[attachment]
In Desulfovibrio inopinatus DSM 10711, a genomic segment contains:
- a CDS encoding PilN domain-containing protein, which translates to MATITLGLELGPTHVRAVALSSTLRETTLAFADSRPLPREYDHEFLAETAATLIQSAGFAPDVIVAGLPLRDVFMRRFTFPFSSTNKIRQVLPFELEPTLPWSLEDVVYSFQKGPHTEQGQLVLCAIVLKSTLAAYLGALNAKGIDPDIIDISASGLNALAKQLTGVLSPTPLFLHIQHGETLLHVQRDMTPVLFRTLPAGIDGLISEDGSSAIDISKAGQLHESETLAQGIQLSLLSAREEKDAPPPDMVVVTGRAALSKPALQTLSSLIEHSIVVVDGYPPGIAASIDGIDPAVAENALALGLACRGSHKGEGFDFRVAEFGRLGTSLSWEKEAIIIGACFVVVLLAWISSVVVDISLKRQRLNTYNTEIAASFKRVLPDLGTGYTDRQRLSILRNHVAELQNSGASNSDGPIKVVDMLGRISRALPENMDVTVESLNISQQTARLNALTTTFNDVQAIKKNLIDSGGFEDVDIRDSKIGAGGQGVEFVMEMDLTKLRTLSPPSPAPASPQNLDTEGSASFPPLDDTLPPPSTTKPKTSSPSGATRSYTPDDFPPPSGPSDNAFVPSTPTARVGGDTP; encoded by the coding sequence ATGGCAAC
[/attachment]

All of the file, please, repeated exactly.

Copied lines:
In Desulfovibrio inopinatus DSM 10711, a genomic segment contains:
- a CDS encoding PilN domain-containing protein, which translates to MATITLGLELGPTHVRAVALSSTLRETTLAFADSRPLPREYDHEFLAETAATLIQSAGFAPDVIVAGLPLRDVFMRRFTFPFSSTNKIRQVLPFELEPTLPWSLEDVVYSFQKGPHTEQGQLVLCAIVLKSTLAAYLGALNAKGIDPDIIDISASGLNALAKQLTGVLSPTPLFLHIQHGETLLHVQRDMTPVLFRTLPAGIDGLISEDGSSAIDISKAGQLHESETLAQGIQLSLLSAREEKDAPPPDMVVVTGRAALSKPALQTLSSLIEHSIVVVDGYPPGIAASIDGIDPAVAENALALGLACRGSHKGEGFDFRVAEFGRLGTSLSWEKEAIIIGACFVVVLLAWISSVVVDISLKRQRLNTYNTEIAASFKRVLPDLGTGYTDRQRLSILRNHVAELQNSGASNSDGPIKVVDMLGRISRALPENMDVTVESLNISQQTARLNALTTTFNDVQAIKKNLIDSGGFEDVDIRDSKIGAGGQGVEFVMEMDLTKLRTLSPPSPAPASPQNLDTEGSASFPPLDDTLPPPSTTKPKTSSPSGATRSYTPDDFPPPSGPSDNAFVPSTPTARVGGDTP; encoded by the coding sequence ATGGCAAC